Scraps

IMG_0674Wow, what a change the New Year has brought. Suddenly life is spinning wildly around me, and important decisions that will need to be made are lurking on the horizon. I had hoped to make progress this year on the devotional book I started writing a few years back.  Now, I wonder if that will be possible.  So, in an effort to prepare my heart to reengage the story and provide my mind with some much-needed inspiration, I thought I would post some devotional notes on the Gospel of John as I study it.

The first note I would make: the gospels (the first four books of the New Testament) were not biographical accounts of the persons writing them. Instead, they focused on the death and resurrection of Jesus Christ. Matthew, Mark, Luke, and John felt it was extremely important to communicate to us that Jesus is who he says…

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Introducing the Gospel of John

IMG_0674Wow, what a change the New Year has brought. Suddenly life is spinning wildly around me, and important decisions that will need to be made are lurking on the horizon. I had hoped to make progress this year on the devotional book I started writing a few years back.  Now, I wonder if that will be possible.  So, in an effort to prepare my heart to reengage the story and provide my mind with some much-needed inspiration, I thought I would post some devotional notes on the Gospel of John as I study it.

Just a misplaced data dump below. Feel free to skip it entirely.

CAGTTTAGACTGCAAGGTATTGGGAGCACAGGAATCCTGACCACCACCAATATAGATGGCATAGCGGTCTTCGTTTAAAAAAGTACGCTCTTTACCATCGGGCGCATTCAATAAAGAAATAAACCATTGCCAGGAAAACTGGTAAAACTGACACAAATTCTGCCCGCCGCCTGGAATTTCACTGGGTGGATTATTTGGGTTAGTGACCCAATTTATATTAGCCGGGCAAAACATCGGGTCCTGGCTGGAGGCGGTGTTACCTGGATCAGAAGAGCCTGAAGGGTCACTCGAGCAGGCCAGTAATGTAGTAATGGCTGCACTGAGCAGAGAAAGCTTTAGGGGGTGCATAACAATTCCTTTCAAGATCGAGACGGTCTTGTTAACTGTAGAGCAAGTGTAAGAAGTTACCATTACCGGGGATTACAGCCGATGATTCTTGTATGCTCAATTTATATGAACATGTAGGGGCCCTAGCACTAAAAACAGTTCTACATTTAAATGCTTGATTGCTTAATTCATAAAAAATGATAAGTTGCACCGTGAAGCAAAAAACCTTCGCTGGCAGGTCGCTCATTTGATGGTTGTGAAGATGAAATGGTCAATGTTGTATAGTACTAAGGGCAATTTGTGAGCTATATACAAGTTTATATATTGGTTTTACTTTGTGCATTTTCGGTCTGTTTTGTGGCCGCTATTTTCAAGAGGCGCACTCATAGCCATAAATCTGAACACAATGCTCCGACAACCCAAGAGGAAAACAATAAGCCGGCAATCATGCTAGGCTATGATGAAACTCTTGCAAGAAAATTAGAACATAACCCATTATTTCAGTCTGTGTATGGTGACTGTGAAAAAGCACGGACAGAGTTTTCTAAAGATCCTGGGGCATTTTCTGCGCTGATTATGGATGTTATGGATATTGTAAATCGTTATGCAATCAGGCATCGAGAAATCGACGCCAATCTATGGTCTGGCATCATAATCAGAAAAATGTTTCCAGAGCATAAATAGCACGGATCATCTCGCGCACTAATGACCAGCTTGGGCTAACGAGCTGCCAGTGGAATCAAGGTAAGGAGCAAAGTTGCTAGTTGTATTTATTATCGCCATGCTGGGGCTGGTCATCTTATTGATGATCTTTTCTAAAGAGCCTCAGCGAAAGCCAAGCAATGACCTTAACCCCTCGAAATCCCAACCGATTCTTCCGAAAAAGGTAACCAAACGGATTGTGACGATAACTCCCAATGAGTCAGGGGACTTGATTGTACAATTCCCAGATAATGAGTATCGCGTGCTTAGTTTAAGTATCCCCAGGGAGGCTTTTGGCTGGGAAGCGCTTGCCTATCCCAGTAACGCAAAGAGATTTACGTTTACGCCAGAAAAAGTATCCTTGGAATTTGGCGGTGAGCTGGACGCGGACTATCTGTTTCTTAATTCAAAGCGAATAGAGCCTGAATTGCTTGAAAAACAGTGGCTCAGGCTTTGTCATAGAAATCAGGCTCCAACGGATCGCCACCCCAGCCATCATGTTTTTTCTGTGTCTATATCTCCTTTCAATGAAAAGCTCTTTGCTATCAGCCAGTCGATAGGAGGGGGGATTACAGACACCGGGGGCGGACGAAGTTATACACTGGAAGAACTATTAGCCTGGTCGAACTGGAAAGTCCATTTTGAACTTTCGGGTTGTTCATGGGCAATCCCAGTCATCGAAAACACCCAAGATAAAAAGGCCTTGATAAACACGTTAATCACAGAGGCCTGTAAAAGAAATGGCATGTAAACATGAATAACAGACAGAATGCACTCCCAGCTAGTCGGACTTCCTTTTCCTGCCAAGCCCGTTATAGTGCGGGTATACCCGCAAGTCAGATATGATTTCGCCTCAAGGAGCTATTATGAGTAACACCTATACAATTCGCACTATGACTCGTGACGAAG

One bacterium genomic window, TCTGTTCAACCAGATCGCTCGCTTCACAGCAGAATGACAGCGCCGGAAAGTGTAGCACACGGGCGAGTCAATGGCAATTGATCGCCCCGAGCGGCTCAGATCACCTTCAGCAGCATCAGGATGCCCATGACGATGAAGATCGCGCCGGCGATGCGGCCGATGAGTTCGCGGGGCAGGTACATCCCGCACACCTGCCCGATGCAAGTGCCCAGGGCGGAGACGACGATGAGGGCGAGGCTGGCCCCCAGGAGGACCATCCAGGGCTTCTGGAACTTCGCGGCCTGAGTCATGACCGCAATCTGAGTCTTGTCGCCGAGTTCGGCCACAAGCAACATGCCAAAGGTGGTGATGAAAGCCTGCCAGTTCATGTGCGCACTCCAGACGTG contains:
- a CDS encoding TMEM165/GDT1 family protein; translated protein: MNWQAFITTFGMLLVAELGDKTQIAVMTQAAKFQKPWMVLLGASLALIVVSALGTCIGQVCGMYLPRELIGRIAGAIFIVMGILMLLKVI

The first note I would make: the gospels (the first four books of the New Testament) were not biographical accounts of the persons writing them. Instead, they focused on the death and resurrection of Jesus Christ. Matthew, Mark, Luke, and John felt it was extremely important to communicate to us that Jesus is who he says he is – the Son of God.

And why should that be important to people like you and me living today? If Jesus really is the Son of God, then he would have the power and authority to forgive sins.

You might ask, why is the forgiveness of sins important or even necessary? The Bible links sin and death together as cause and effect. Sin causes death (Romans 6:23). No one needs reminding that death is a certainty for everyone.   Yet, many of us live our lives as if death is something we can do nothing about, so the general consensus is, why not ignore it.